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"A Nation of Such Panic": From Ebola to ISIS, Right's Pundits Fomenting Reckless Fear

On the front page of the morning Los Angeles Times was this headline: White House grapples with limits of air campaign against Islamic State in Iraq and Syria. Seems we need more assistance than we’re getting in order to stop ISIS in its tracks. With hawks again in ascension, this comes as no surprise.

Then: the latest breaking news on Ebola. Death and destruction is looming, lurking everywhere.

Between those scary accounts and GOP Representative (and aluminum foil hat-wearer) Duncan Hunter’s lies about, get this, TEN ISIS FIGHTERS having crossed the Mexican border, it dawned on the GOP to blame President Obama for his lack of feck and obvious scheming to fulfill his dreams of becoming the most powerful dictator.

The president is so weak, per Republicans, that he’ll somehow manage to use the Ebola virus and ISIS to assume the role of King of the Whole Wide World. No easy feat.

Alarmist O’ the Day Rep. Hunter inexplicably believes Islamic State is slithering into our country with the same ease that the Ebola virus magically lingers in the air endlessly (by the way, it doesn’t.), so we’re all gonna inhale it and die as we get beheaded by the ten ISIS infiltrators, who are apparently immune to the virus.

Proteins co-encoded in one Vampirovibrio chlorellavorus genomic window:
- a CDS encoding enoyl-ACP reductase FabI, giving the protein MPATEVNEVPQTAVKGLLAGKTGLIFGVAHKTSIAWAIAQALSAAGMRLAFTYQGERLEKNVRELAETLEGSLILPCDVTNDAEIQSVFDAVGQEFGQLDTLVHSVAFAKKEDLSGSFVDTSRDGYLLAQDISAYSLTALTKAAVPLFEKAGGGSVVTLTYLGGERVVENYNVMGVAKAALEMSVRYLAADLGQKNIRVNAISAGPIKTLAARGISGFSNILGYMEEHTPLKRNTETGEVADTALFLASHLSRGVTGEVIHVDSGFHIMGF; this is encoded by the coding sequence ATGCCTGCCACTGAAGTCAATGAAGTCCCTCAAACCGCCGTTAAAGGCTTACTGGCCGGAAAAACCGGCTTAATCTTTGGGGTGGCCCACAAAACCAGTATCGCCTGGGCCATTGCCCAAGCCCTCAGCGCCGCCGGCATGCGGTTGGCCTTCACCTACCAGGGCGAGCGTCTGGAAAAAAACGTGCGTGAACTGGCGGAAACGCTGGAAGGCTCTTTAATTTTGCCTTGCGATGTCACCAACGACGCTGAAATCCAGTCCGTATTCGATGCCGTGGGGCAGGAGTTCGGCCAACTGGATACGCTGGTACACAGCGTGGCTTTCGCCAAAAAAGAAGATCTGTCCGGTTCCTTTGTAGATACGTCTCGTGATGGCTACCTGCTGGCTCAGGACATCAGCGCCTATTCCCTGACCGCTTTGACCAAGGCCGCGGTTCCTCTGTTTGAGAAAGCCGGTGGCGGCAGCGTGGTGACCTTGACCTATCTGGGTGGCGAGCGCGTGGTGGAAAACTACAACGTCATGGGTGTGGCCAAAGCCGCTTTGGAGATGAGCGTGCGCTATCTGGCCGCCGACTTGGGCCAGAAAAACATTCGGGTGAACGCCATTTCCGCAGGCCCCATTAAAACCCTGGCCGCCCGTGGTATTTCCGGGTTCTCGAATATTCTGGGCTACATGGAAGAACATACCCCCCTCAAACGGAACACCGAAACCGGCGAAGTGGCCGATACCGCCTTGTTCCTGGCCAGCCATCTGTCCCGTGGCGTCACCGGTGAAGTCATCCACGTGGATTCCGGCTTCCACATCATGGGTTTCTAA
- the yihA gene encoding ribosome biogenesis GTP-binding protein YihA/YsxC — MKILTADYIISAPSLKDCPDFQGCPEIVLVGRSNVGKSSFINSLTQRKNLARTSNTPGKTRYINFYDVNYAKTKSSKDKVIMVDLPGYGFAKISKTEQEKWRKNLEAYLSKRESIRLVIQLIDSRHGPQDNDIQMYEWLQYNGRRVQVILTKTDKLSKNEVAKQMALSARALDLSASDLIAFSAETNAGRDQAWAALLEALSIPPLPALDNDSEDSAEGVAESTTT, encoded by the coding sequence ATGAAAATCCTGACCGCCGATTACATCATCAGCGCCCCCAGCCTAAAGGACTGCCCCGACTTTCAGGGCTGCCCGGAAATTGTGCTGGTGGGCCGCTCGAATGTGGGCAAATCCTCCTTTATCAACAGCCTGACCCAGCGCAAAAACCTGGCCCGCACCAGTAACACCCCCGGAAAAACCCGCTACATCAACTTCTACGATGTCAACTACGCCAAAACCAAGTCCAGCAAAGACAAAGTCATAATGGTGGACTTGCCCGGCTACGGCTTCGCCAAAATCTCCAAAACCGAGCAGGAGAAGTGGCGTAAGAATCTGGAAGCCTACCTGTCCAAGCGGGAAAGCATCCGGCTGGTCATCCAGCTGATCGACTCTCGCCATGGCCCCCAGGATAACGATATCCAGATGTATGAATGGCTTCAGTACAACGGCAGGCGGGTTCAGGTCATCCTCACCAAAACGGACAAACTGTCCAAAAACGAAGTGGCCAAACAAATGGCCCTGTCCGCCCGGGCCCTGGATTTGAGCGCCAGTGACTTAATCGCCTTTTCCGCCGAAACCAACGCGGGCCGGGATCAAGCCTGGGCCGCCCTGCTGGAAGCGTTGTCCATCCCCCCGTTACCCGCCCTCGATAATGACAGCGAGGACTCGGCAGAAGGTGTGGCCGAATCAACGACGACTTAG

Here’s Rachel Maddow debunking the ISIS lies:

This question came to mind: Why all the hysteria? Lately, the panic of the misinformed/uninformed is more intense than ever. 

Luckily, not everyone is buying the hooey. Here are today’s L.A. Times letters to the editor, because our voices matter:

Frederick W. Kagan and Kimberly Kagan suggest that the right way to fight Islamic State is to send in ground forces. When will we learn the lessons of other failed ground wars, including Vietnam, Iraq and Afghanistan? (“U.S. strategy against Islamic State is too much air, not enough boots,” Op-Ed, Oct. 6)

The Viet Cong, Taliban and Saddam Hussein’s forces were each thousands of miles from our shores and did not represent existential threats. There were no reliable partners on the ground.

Progress, which could only be measured over years, required a gradual escalation of forces. The more violence we threw at an enemy embedded in the local population, the more civilians we killed, and the resulting anger helped the enemy.

In Iraq and Syria, let’s not make matters worse by throwing kerosene onto a raging fire.

Joel Rudnick, Mar Vista

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As a Vietnam veteran and retired Marine, I’m truly perplexed by the call from non-combatants to send in ground troops.

I’m also surprised that no one has pointed out the fact that Islamic State is not a standing army — it is more like a very dangerous street gang gone wild. Even if it numbers 30,000 or more fighters, would it be able to stand against the 2nd Marine Division? Against a U.S. Army tank battalion with the awesome Abrams tank?

Not at all. Islamic State fighters would just melt in with the local populace, and we would be mired in a senseless and never-ending police action — again.

Why is the brain trust so eager to send our men and women off to right a wrong that we cannot right? This is a fight we cannot win, so let the locals fight it out or succumb to their fate. Let the Kurds, the Iraqis, the Syrians fight for their country, their families, their freedom.

When did we become a nation of such panic?

Stephen Baldwin, Irvine

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